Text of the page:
While this solar peak has been weaker than usual, from time to time we get a moderate punch from the Sun. Here's an example—what NASA calls a "mid-level" solar flare blasting off the Sun at 8:16 a.m. EDT (1:16 p.m. UTC) yesterday (Aug. 26).
While the related coronal mass ejection can cause auroras high in Earth's atmosphere and (in more severe cases) cause telecommunications disruptions, in this case the U.S. government isn't expecting much.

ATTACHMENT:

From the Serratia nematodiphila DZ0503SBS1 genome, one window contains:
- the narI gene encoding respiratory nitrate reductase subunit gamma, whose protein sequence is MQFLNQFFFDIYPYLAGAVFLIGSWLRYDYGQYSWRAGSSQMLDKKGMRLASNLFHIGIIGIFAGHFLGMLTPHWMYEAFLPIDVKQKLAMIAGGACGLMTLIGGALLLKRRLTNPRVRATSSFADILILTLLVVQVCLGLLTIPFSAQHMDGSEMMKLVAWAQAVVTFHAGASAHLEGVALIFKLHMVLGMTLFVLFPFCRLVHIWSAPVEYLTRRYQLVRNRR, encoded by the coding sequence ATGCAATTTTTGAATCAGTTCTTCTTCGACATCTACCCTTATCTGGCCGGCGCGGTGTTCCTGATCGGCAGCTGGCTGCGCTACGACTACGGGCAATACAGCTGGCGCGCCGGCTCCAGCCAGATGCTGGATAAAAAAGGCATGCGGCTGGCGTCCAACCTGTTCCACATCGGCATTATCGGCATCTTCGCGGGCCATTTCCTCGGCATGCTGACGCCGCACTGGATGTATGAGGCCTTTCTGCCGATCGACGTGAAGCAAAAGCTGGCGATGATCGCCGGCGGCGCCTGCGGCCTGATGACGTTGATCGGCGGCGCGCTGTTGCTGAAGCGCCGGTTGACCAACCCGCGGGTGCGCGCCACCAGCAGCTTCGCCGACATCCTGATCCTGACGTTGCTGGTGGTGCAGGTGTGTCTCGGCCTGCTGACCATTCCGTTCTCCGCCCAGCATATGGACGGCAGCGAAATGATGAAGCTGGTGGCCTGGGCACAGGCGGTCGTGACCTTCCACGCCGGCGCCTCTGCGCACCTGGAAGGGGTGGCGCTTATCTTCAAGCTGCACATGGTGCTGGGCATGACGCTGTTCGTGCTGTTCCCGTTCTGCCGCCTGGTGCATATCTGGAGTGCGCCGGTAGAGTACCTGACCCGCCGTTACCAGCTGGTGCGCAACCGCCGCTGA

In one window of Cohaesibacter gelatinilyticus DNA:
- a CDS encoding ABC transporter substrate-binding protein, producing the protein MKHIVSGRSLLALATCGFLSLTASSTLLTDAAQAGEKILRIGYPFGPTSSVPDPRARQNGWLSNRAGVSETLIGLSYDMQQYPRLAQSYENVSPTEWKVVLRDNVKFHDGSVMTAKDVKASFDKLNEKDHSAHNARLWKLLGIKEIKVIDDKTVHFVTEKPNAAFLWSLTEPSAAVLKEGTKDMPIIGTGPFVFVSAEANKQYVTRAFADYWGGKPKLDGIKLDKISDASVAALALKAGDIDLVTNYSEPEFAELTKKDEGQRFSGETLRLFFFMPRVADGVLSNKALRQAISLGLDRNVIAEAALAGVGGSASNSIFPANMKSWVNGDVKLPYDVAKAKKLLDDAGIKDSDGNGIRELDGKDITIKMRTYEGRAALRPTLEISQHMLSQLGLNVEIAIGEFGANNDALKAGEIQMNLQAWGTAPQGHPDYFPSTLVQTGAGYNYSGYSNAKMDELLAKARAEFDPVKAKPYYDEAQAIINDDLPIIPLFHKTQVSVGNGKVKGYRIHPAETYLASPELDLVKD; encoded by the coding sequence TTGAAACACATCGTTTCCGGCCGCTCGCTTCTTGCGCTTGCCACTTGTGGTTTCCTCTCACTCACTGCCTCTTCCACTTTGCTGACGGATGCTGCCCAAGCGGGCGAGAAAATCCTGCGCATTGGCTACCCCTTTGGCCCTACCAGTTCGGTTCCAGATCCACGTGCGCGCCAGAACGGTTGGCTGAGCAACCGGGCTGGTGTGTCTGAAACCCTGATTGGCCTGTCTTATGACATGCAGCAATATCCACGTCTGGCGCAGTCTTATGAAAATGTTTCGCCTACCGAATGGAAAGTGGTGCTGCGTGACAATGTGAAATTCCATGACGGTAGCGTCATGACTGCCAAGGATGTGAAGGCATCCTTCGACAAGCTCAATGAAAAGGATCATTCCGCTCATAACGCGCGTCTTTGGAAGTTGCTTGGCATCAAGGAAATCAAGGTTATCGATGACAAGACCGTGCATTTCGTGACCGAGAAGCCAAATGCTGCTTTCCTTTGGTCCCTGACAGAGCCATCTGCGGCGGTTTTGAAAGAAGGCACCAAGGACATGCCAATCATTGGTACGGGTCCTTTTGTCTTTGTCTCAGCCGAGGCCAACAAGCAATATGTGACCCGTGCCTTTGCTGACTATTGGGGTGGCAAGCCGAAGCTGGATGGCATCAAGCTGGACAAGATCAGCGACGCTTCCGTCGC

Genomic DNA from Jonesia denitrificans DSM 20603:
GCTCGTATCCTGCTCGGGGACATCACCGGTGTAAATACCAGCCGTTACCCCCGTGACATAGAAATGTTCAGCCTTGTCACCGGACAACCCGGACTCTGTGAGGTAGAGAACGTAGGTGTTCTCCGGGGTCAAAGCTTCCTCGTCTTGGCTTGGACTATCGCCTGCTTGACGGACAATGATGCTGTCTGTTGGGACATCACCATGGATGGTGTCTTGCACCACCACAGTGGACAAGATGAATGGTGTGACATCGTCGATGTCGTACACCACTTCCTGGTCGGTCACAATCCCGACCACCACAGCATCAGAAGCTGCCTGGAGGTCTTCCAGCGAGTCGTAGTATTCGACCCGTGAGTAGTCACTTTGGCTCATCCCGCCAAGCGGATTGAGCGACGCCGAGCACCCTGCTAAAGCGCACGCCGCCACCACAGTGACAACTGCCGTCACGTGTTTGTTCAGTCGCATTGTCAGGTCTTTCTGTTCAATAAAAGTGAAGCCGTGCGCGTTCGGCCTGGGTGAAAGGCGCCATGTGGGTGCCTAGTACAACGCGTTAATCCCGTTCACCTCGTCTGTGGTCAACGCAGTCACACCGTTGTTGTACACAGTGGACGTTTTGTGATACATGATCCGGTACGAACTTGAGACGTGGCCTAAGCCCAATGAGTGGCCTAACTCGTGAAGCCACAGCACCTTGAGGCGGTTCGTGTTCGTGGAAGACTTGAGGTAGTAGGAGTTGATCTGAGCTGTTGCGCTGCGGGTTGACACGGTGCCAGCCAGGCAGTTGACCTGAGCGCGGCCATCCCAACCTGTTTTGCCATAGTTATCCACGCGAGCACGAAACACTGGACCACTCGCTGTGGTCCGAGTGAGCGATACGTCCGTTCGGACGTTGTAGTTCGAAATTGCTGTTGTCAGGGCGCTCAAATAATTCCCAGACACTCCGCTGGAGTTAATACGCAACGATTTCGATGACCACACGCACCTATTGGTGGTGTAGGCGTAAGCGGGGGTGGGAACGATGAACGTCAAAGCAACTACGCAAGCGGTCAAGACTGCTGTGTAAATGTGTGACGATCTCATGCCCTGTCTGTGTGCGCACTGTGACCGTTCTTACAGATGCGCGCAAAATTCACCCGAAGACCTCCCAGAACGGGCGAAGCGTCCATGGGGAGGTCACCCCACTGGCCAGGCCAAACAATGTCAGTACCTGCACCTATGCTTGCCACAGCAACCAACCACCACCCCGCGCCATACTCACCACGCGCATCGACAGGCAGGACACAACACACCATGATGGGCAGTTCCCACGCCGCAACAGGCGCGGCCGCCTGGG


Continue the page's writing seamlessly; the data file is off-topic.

"Given the location of this event, the associated coronal mass ejection is well off the Sun-Earth line and no significant geomagnetic storming is anticipated as a result," wrote the National Weather Service's Space Weather Prediction Center in an update today.
NASA says the flare, which was captured by the Solar Dynamics Observatory, is an M5 flare. X-class flares are about 10 times more powerful than M-class ones.
An unrelated solar event recently caused auroras that astronauts spotted from the International Space Station.
Explore further: SDO spots a summer solar flare